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A Tale of Two Cities

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“Pray take a seat, sir.” In a very clear and pleasant young voice; a little foreign in its accent, but a very little indeed. “Please, sit down, sir,” she said, in a very clear and pleasant young voice with a very slight foreign accent.
“I kiss your hand, miss,” said Mr. Lorry, with the manners of an earlier date, as he made his formal bow again, and took his seat. “I kiss your hand, miss,” said Mr. Lorry, in a slightly old-fashioned manner, as he bowed formally again and sat down.
“I received a letter from the Bank, sir, yesterday, informing me that some intelligence—or discovery—” “I received a letter from the bank, sir, yesterday, telling me about some information—or discovery—”
“The word is not material, miss; either word will do.” “The word isn’t important, miss, either one will do.”
“—respecting the small property of my poor father, whom I never saw—so long dead—” “—regarding what little property my poor father owned. I never met him. He has been dead so long…”
Mr. Lorry moved in his chair, and cast a troubled look towards the hospital procession of negro cupids. As if THEY had any help for anybody in their absurd baskets! Mr. Lorry moved in his seat and looked uneasily at the line of black cupids, as if they could help anyone!
“—rendered it necessary that I should go to Paris, there to communicate with a gentleman of the Bank, so good as to be despatched to Paris for the purpose.” “…making it necessary that I travel to Paris to meet with a gentleman from the bank, who would be sent there to meet with me.”
“Myself.” “That’s me.”
“As I was prepared to hear, sir.” “That’s what I thought, sir.”
She curtseyed to him (young ladies made curtseys in those days), with a pretty desire to convey to him that she felt how much older and wiser he was than she. He made her another bow. She curtseyed to him (young ladies curtsied in those days) to acknowledge how much older and wiser he was than her. He bowed to her again.
“I replied to the Bank, sir, that as it was considered necessary, by those who know, and who are so kind as to advise me, that I should go to France, and that as I am an orphan and have no friend who could go with me, I should esteem it highly if I might be permitted to place myself, during the journey, under that worthy gentleman’s protection. The gentleman had left London, but I think a messenger was sent after him to beg the favour of his waiting for me here.” “I replied to the bank, sir. I told them that since I am an orphan with no friends who could go with me, I would be grateful if the gentleman from the bank could travel with me for protection. The gentleman had already left London, but I believe a messenger was sent after him to ask him to wait for me here.”
“I was happy,” said Mr. Lorry, “to be entrusted with the charge. I shall be more happy to execute it.” “I was happy to be given the job,” said Mr. Lorry. “I will be even happier to perform it.”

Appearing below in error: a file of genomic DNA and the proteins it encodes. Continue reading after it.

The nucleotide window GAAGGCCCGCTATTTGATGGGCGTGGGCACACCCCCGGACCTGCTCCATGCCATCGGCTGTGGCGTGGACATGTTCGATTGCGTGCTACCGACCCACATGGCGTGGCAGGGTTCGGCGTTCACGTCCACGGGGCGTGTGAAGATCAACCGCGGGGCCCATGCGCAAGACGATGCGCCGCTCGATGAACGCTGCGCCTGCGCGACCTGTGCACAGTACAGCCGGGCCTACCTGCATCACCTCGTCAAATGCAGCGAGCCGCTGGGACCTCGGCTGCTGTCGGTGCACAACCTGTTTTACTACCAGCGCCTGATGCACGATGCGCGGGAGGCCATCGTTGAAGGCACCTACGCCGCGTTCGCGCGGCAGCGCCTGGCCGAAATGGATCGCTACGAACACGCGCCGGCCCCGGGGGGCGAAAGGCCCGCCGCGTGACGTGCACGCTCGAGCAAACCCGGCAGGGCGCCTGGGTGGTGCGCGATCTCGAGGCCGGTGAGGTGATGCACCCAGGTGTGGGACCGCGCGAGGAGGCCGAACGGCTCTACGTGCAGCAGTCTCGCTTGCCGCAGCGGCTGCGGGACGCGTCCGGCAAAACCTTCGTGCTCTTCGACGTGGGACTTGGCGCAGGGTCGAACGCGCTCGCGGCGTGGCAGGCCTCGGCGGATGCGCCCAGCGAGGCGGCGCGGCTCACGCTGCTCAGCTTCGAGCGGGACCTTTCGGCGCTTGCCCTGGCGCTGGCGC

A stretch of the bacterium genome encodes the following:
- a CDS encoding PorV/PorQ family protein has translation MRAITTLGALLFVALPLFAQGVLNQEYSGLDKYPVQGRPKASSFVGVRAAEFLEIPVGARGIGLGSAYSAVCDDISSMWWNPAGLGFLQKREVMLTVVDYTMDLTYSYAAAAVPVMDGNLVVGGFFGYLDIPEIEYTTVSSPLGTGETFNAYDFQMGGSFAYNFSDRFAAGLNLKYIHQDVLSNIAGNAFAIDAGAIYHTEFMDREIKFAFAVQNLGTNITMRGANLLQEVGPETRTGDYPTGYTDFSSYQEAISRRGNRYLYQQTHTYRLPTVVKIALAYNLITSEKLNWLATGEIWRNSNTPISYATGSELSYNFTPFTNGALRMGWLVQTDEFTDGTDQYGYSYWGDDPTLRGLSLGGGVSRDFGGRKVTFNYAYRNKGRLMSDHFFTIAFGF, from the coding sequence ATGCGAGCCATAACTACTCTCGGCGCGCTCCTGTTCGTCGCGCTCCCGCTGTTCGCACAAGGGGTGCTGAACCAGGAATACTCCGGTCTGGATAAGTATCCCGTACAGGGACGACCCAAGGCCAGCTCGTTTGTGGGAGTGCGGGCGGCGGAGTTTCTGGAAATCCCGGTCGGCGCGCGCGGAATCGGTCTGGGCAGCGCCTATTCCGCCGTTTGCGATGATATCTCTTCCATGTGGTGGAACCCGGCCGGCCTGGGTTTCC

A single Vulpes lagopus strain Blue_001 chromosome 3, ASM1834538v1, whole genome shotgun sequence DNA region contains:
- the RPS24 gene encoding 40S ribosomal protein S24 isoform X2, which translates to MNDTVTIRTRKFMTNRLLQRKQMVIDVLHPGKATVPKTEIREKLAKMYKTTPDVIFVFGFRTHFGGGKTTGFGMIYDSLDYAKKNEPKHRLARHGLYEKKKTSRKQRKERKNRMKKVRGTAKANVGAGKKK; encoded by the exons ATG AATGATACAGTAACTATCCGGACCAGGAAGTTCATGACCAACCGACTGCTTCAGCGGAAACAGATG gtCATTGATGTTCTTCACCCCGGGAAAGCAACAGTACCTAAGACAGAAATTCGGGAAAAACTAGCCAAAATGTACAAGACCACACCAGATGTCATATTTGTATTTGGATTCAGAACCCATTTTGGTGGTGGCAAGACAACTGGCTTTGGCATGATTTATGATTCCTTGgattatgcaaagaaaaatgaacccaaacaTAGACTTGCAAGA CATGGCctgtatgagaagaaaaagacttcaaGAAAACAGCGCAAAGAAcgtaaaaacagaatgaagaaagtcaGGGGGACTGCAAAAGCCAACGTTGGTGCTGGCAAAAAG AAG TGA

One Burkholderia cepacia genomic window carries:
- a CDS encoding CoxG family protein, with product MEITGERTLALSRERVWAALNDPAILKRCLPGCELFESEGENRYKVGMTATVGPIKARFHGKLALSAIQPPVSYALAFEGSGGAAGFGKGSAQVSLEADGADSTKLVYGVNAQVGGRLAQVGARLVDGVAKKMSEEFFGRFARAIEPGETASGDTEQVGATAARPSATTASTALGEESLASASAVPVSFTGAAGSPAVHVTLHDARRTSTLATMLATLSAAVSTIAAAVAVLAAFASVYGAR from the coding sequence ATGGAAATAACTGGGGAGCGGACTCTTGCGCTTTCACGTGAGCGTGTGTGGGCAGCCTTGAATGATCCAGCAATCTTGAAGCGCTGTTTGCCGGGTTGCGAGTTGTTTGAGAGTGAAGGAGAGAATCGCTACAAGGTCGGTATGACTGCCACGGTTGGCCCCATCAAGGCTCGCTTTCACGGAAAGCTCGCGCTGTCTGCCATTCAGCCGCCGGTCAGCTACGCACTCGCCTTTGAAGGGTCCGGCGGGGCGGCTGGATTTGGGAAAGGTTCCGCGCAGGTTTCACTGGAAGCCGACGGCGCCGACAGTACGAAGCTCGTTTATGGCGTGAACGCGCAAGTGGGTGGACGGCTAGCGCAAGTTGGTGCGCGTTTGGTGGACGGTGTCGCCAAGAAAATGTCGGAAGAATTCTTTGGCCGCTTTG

“Sir, I thank you indeed. I thank you very gratefully. It was told me by the Bank that the gentleman would explain to me the details of the business, and that I must prepare myself to find them of a surprising nature. I have done my best to prepare myself, and I naturally have a strong and eager interest to know what they are.” “Thank you, sir. I am very grateful. The bank told me that you would explain the details of the situation to me, and that I should prepare myself to be surprised by what I hear. I have prepared myself as best I can. Naturally, I am anxious to know what this is all about.”
“Naturally,” said Mr. Lorry. “Yes—I—” “Of course,” said Mr. Lorry. “Yes—I—”
After a pause, he added, again settling the crisp flaxen wig at the ears, “It is very difficult to begin.” After a pause, he adjusted his blond wig around his ears and added, “It is very difficult to begin.”
He did not begin, but, in his indecision, met her glance. The young forehead lifted itself into that singular expression—but it was pretty and characteristic, besides being singular—and she raised her hand, as if with an involuntary action she caught at, or stayed some passing shadow. He did not begin, and unable to decide how to proceed, looked her in the eye. Her forehead wrinkled into that unique, though attractive, expression. She raised her hand impulsively, as if trying to catch a passing shadow.
“Are you quite a stranger to me, sir?” “Have we ever met before, sir?”
“Am I not?” Mr. Lorry opened his hands, and extended them outwards with an argumentative smile. “Would we have?” Mr. Lorry opened his hands and extended them toward her with an awkward smile.
Between the eyebrows and just over the little feminine nose, the line of which was as delicate and fine as it was possible to be, the expression deepened itself as she took her seat thoughtfully in the chair by which she had hitherto remained standing. He watched her as she mused, and the moment she raised her eyes again, went on: Between her eyebrows and just above her dainty little nose, which was as fine and delicate as possible, her expression deepened. She sat down thoughtfully in the chair next to which she had been standing. He watched her as she thought, and as soon as she looked up again, he continued:

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